Lippitt Farm House

Lippitt Farmstead

The Lippitt Farmstead is a living example of how a farm would have operated in the mid-nineteenth century. Seasons are celebrated at the farm with the changing scenery and changing occupations. Cultivating and harvesting of hops (the area’s most valuable crop of the period), nurturing of young farm animals, shearing the sheep, as well as combing, spinning, and weaving the wool, were just a few of the responsibilities of the farmer.

Today, children will delight in petting and feeding the young animals in the Children’s Barnyard. The farm is welcoming, friendly, and a tribute to the pioneering spirit that shaped the American countryside.

The farmstead includes two barns and six other outbuildings, as well as animal sheds, a smoke house, and the Lippitt family farmhouse. The farmhouse reflects the design of houses in Joseph Lippitt’s native Rhode Island. The house dates from 1800 and was built in Hinman Hollow, New York.

The Farmer's Diet

Farming was hard work and required long hours, particularly in the planting and harvesting seasons. This made it important for the family to have adequate nutrients and calories in their diet.

In the mid 1800’s, a farm family was very dependent on food they raised and grew on their farm to sustain them throughout the year. The success of their crops each year determined what they would be eating. If it was a bad year for crops, their diet would consist of a lot of protein as they would need to rely heavily on their livestock for sustenance. If it was a good crop year, fruits and vegetables would play a large role, allowing them to conserve their meat animals to produce milk and eggs. Milk provided by cows would be used to make mainly cheese and butter, which were preserved and stored in the cold cellar.

Pouring, stirring, and helping is the role of students at our museum.
Pouring, stirring, and helping is the role of students at our museum.

Food Preservation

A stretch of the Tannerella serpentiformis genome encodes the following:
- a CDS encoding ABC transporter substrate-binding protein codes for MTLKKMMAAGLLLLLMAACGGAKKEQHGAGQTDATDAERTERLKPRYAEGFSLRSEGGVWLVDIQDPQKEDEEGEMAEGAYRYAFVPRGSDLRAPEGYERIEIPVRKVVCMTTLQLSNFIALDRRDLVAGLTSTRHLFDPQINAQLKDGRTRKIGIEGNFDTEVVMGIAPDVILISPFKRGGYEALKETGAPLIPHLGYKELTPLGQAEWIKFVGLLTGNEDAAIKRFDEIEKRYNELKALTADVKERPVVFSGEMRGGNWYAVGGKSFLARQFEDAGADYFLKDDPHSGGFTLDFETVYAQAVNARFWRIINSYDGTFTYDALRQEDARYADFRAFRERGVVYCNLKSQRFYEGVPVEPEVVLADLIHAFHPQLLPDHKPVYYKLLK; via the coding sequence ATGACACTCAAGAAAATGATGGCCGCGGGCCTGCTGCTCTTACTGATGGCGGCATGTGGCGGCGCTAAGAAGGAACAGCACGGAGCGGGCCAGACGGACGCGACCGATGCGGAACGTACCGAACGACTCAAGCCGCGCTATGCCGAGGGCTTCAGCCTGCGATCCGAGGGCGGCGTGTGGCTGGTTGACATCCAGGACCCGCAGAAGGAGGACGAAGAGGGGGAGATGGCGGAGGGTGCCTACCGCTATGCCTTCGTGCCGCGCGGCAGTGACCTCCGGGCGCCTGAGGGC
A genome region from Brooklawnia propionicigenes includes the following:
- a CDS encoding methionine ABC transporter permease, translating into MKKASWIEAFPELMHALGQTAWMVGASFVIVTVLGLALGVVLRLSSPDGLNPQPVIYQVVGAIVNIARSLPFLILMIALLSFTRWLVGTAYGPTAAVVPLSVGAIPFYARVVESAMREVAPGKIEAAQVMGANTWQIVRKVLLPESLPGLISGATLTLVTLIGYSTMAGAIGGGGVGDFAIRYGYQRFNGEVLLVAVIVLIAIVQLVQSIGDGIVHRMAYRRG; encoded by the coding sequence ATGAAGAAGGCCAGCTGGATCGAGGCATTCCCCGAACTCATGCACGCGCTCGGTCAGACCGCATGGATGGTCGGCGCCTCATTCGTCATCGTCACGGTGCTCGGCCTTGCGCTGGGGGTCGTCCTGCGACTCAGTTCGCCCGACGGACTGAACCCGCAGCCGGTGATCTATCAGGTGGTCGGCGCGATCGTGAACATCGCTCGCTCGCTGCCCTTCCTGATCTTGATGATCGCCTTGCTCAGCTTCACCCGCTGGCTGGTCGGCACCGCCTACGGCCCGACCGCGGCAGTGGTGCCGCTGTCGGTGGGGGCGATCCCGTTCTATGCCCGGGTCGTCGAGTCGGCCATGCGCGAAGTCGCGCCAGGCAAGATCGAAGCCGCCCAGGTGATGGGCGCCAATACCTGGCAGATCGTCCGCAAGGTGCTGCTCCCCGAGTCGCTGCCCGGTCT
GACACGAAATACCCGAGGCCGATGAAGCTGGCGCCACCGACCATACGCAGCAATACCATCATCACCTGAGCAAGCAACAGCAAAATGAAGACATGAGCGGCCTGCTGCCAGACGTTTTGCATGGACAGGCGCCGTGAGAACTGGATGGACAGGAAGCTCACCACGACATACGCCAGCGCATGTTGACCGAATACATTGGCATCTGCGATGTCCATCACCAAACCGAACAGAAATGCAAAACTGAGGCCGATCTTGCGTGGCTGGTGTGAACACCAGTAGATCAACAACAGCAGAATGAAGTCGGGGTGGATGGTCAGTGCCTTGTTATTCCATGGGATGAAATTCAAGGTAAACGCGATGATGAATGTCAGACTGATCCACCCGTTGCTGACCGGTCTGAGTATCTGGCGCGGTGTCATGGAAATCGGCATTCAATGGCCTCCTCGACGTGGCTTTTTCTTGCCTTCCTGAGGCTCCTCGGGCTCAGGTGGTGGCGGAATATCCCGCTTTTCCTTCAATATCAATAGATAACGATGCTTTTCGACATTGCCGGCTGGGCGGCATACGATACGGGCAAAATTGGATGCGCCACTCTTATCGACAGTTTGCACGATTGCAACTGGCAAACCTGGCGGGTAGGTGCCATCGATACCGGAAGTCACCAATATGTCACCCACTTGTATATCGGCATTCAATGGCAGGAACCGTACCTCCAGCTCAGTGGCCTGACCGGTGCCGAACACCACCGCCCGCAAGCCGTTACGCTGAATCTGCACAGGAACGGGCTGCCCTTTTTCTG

To make sure they had enough food to last until the next growing season, the family used much of their time in food preservation. Fruits and vegetables would be dried by thin-slicing and hanging close to the hearth. Pumpkins and apples were prime crops for this method and could be reconstituted easily with water or fresh milk. Tomatoes would be used to make “cats-up”, a savory sauce used to flavor soups and meats. Many vegetables were pickled in vinegar and stored in the cold cellar.

Meats were soaked in a heavily salted brine, smoked in a smoke house, then stored in a barrel of wood ash. The wood ash deterred rodents. Before using, the meat needed to be soaked and rinsed several times in fresh water.

Related Objects and Documents

Stamped Splint Basket

Basket making is a craft that is still practiced today. Baskets are both pretty and useful. These baskets were probably used in daily life for holding food and other goods. They have been decorated with multiple potato-stamped images.  

Gathering Basket

Baskets like this one were often used to gather and transport small items like eggs, peas, and beans. Children were often give the chores of collecting eggs and picking vegetables in the garden. This basket is made of thin pieces of wood, called splints, which have been woven together.

Cheese Press

Making cheese involved several steps. First, milk was separated into liquid whey and chunky curds. The whey was drained off to leave the curds. A cheese press squeezed out the last bit of liquid, and the blocks of cheese were rubbed with lard or butter to keep out air while the cheese aged.

Butter Churn

In cool weather, cream rose to the top of the milk pan. Cream was skimmed from the top, placed in a butter churn, and stirred energetically until it became solid butter. This work was done mostly by women.


Related Hands-On Activity

Winter Vegetable Soup
From: The Cook’s Own Book, 1832

This easy, delicious and nutritious soup uses the vegetables harvested late in the year, which can be preserved in a cool, dark room or root cellar for several months. We regularly cook and eat this soup at the Lippitt Farmstead.


  • 1 gallon water
  • 1 quart turnips
  • 1 quart carrots
  • 1 quart beets
  • 1 quart potatoes
  • 3-4 medium onions

Peel and cut down all the vegetables very small.

Fry the onions in 1/2 to 3/4 cups of butter until clear. Add prepared vegetables to onion and butter, fry until warmed through.

Add water and simmer until tender and broth has reduced by approximately 1/4 original volume. Season with salt and pepper to taste.

Serve with toaster bread.